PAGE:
Typical Writing Workshop Format – Writing Workshop Wednesdays

Writing
If you missed the first two parts of Writing Workshop Wednesdays…click below to catch up.
Today I will be sharing with you the typical Writing Workshop format. This has been adapted from Lucy Calkin’s Unit of Studies and Katie Wood Ray and Lisa Cleaveland’s About the Authors.
  
A typical Writing Workshop lesson consists of 4 components…
  • Mini-Lesson
  • Time for kids to write
  • Conferring with students
  • Sharing

 

Mini-Lessons
A mini-lesson typically lasts 5-10 minutes.  It should be no longer than 10 minutes because the goal is for kids to spend time writing, not listening.
I love this Lucy Calkins clip where she explains the importance of a mini-lesson to Writing Workshop.  Check it out here
Mini-lessons are where the explicit teaching happens.  Modeling is so important during the mini-lesson. I often will write in front of the kids. It’s so important to do that so they see how it’s done and can see the whole process play out. In addition to writing in front of them, sometimes I will also take a piece I already wrote and use that for the mini-lesson. It’s also a great idea to use student’s writing during the mini-lesson. Especially if you notice a student whose been doing the skill you’re covering that day particularly well – use their paper! It’s even better when the kids can learn from each other. Mentor texts are another great tool to use during mini-lessons.  It’s wonderful when kids can see other authors who they read all the time, doing the same things they’re working on in their writing.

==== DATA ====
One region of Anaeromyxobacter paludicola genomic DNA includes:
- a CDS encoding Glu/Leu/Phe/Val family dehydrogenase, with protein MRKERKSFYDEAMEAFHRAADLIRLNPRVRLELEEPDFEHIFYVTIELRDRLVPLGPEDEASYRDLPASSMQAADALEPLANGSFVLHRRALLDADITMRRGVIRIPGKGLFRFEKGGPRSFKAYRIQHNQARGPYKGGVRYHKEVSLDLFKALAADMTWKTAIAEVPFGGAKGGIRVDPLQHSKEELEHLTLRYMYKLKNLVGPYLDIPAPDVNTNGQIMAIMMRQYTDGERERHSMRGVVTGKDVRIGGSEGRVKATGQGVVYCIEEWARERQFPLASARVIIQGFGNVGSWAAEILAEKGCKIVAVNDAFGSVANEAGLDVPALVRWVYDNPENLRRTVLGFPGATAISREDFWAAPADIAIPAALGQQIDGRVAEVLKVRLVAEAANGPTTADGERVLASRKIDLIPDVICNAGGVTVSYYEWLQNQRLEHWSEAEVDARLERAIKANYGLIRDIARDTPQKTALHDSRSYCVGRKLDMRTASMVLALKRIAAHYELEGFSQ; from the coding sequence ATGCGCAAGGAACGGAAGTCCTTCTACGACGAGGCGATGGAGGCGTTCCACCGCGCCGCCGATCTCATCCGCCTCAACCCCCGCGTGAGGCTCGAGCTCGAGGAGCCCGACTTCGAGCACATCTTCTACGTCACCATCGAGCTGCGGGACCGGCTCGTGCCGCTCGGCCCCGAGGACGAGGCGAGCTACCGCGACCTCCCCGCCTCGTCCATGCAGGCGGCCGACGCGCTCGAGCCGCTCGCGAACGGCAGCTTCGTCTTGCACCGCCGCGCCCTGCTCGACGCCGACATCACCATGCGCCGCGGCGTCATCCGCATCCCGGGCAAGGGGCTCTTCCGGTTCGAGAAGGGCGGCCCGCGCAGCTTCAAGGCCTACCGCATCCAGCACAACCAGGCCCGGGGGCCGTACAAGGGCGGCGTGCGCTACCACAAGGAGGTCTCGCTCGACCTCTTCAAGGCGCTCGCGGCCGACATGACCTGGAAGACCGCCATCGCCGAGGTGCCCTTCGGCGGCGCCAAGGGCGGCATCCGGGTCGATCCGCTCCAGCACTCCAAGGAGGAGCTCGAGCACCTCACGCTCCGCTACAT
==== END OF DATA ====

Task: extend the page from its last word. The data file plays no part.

Mini-lessons are where I throw my standards in or things I’m seeing during conferences. If you have the Writing Workshop Units of Study – follow those and add in as needed. If you don’t have the Units of Study, you can create your own mini-lessons based on your standards. Next week, I’ll be sharing some specific mini-lesson ideas on the blog.
At the end of the mini-lesson, I always wrap it up by giving the kids a goal of something that I’m looking for that day during their writing time. If we worked on using capitals, the goal is to make sure you’re using capitals in your writing. If we worked on descriptive word choice, that day’s goal will be to use exciting and descriptive words in your writing.  The goal always fits the mini-lesson and is very specific so the kids know what to focus on during their writing time.
Anchor Chart for Capital Letters that we created during a mini-lesson
Used this writing sample as a mini-lesson.  Students had to help me fix the punctuation errors.
Time to Write
Kids need time to write.  Like the quote I used in last week’s blog – as long as they’re writing – they’ll be fine.  Kids need time to create their own content and to craft their own writing style.  The block of time for the kids actually writing should be about 30-35 minutes. It should take up the largest part of Writing Workshop. If we want kids to be better writers, then they need time to practice writing.
During time to write, kids have their goal or focus area from the mini-lesson earlier.  Kids will be at different stages during this time. Some kids will be planning a new piece, while some will be editing, or working on a final draft.  This is where the differentiation comes in. Students will also be writing about all different topics.  I love this – it provides them choice and ownership of their writing.  During time to write, you the teacher, will be conferencing – see the next little section.